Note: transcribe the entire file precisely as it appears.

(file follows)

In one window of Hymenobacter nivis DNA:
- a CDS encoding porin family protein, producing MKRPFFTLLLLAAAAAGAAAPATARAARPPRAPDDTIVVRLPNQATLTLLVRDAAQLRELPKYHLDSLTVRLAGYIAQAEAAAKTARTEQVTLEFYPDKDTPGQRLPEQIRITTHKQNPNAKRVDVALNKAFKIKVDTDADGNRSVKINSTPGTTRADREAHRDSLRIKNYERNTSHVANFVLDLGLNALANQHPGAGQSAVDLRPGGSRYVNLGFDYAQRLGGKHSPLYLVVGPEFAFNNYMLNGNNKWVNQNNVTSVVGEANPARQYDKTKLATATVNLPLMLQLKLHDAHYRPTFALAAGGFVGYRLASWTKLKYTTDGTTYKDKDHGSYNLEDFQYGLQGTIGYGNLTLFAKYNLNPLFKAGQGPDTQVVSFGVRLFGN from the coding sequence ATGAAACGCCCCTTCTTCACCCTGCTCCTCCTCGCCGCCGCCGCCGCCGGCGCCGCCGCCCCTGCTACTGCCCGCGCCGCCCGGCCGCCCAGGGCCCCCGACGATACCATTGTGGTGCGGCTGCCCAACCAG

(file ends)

In one window of Hymenobacter nivis DNA:
- a CDS encoding porin family protein, producing MKRPFFTLLLLAAAAAGAAAPATARAARPPRAPDDTIVVRLPNQATLTLLVRDAAQLRELPKYHLDSLTVRLAGYIAQAEAAAKTARTEQVTLEFYPDKDTPGQRLPEQIRITTHKQNPNAKRVDVALNKAFKIKVDTDADGNRSVKINSTPGTTRADREAHRDSLRIKNYERNTSHVANFVLDLGLNALANQHPGAGQSAVDLRPGGSRYVNLGFDYAQRLGGKHSPLYLVVGPEFAFNNYMLNGNNKWVNQNNVTSVVGEANPARQYDKTKLATATVNLPLMLQLKLHDAHYRPTFALAAGGFVGYRLASWTKLKYTTDGTTYKDKDHGSYNLEDFQYGLQGTIGYGNLTLFAKYNLNPLFKAGQGPDTQVVSFGVRLFGN from the coding sequence ATGAAACGCCCCTTCTTCACCCTGCTCCTCCTCGCCGCCGCCGCCGCCGGCGCCGCCGCCCCTGCTACTGCCCGCGCCGCCCGGCCGCCCAGGGCCCCCGACGATACCATTGTGGTGCGGCTGCCCAACCAG